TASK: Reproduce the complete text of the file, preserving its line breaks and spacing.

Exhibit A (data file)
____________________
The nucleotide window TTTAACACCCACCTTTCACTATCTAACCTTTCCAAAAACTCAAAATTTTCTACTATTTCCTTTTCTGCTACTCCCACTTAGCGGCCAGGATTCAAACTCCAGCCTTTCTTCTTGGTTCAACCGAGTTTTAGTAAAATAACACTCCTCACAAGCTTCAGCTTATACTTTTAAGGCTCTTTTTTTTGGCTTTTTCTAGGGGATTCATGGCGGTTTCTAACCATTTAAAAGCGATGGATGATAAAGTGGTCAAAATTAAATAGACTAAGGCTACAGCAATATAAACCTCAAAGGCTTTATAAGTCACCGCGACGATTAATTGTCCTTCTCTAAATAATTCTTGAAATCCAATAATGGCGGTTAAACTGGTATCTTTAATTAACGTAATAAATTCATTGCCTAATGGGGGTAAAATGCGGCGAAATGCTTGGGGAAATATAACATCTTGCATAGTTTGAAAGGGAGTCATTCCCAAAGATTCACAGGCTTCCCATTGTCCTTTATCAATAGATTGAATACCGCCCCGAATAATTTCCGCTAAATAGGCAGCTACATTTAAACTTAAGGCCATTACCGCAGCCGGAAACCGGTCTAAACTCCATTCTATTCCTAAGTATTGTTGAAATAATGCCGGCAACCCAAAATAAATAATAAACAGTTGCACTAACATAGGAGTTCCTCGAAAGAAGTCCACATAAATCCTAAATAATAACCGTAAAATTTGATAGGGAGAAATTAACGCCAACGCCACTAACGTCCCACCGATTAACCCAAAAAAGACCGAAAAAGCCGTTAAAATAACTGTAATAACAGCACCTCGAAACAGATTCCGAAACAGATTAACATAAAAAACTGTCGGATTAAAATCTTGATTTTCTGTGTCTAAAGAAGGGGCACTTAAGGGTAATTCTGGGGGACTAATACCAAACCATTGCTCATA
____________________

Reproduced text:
The nucleotide window TTTAACACCCACCTTTCACTATCTAACCTTTCCAAAAACTCAAAATTTTCTACTATTTCCTTTTCTGCTACTCCCACTTAGCGGCCAGGATTCAAACTCCAGCCTTTCTTCTTGGTTCAACCGAGTTTTAGTAAAATAACACTCCTCACAAGCTTCAGCTTATACTTTTAAGGCTCTTTTTTTTGGCTTTTTCTAGGGGATTCATGGCGGTTTCTAACCATTTAAAAGCGATGGATGATAAAGTGGTCAAAATTAAATAGACTAAGGCTACAGCAATATAAACCTCAAAGGCTTTATAAGTCACCGCGACGATTAATTGTCCTTCTCTAAATAATTCTTGAAATCCAATAATGGCGGTTAAACTGGTATCTTTAATTAACGTAATAAATTCATTGCCTAATGGGGGTAAAATGCGGCGAAATGCTTGGGGAAATATAACATCTTGCATAGTTTGAAAGGGAGTCATTCCCAAAGATTCACAGGCTTCCCATTGTCCTTTATCAATAGATTGAATACCGCCCCGAATAATTTCCGCTAAATAGGCAGCTACATTTAAACTTAAGGCCATTACCGCAGCCGGAAACCGGTCTAAACTCCATTCTATTCCTAAGTATTGTTGAAATAATGCCGGCAACCCAAAATAAATAATAAACAGTTGCACTAACATAGGAGTTCCTCGAAAGAAGTCCACATAAATCCTAAATAATAACCGTAAAATTTGATAGGGAGAAATTAACGCCAACGCCACTAACGTCCCACCGATTAACCCAAAAAAGACCGAAAAAGCCGTTAAAATAACTGTAATAACAGCACCTCGAAACAGATTCCGAAACAGATTAACATAAAAAACTGTCGGATTAAAATCTTGATTTTCTGTGTCTAAAGAAGGGGCACTTAAGGGTAATTCTGGGGGACTAATACCAAACCATTGCTCATA